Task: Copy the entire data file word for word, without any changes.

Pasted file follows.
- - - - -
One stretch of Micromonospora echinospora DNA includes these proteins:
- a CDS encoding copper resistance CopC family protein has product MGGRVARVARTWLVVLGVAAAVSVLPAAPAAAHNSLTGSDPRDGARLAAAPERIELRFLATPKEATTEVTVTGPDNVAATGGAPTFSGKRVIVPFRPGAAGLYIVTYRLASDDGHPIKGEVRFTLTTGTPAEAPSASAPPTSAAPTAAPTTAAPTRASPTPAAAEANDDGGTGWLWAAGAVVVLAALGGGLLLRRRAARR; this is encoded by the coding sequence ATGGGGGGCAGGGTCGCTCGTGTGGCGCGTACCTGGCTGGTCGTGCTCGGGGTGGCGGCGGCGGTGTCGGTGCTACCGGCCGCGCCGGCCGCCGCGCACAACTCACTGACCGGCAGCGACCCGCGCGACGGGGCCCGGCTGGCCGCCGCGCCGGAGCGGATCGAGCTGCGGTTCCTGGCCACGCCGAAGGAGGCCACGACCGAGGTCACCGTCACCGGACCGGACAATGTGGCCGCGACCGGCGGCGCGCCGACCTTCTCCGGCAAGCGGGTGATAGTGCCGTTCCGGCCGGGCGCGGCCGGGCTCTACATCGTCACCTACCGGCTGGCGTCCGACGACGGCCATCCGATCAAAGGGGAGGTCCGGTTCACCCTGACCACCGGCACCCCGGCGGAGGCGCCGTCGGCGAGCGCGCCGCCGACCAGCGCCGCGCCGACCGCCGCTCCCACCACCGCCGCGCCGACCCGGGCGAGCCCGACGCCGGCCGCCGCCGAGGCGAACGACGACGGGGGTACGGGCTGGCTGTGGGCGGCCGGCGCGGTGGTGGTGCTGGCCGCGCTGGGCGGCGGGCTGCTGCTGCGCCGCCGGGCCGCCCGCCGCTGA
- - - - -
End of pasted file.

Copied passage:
One stretch of Micromonospora echinospora DNA includes these proteins:
- a CDS encoding copper resistance CopC family protein has product MGGRVARVARTWLVVLGVAAAVSVLPAAPAAAHNSLTGSDPRDGARLAAAPERIELRFLATPKEATTEVTVTGPDNVAATGGAPTFSGKRVIVPFRPGAAGLYIVTYRLASDDGHPIKGEVRFTLTTGTPAEAPSASAPPTSAAPTAAPTTAAPTRASPTPAAAEANDDGGTGWLWAAGAVVVLAALGGGLLLRRRAARR; this is encoded by the coding sequence ATGGGGGGCAGGGTCGCTCGTGTGGCGCGTACCTGGCTGGTCGTGCTCGGGGTGGCGGCGGCGGTGTCGGTGCTACCGGCCGCGCCGGCCGCCGCGCACAACTCACTGACCGGCAGCGACCCGCGCGACGGGGCCCGGCTGGCCGCCGCGCCGGAGCGGATCGAGCTGCGGTTCCTGGCCACGCCGAAGGAGGCCACGACCGAGGTCACCGTCACCGGACCGGACAATGTGGCCGCGACCGGCGGCGCGCCGACCTTCTCCGGCAAGCGGGTGATAGTGCCGTTCCGGCCGGGCGCGGCCGGGCTCTACATCGTCACCTACCGGCTGGCGTCCGACGACGGCCATCCGATCAAAGGGGAGGTCCGGTTCACCCTGACCACCGGCACCCCGGCGGAGGCGCCGTCGGCGAGCGCGCCGCCGACCAGCGCCGCGCCGACCGCCGCTCCCACCACCGCCGCGCCGACCCGGGCGAGCCCGACGCCGGCCGCCGCCGAGGCGAACGACGACGGGGGTACGGGCTGGCTGTGGGCGGCCGGCGCGGTGGTGGTGCTGGCCGCGCTGGGCGGCGGGCTGCTGCTGCGCCGCCGGGCCGCCCGCCGCTGA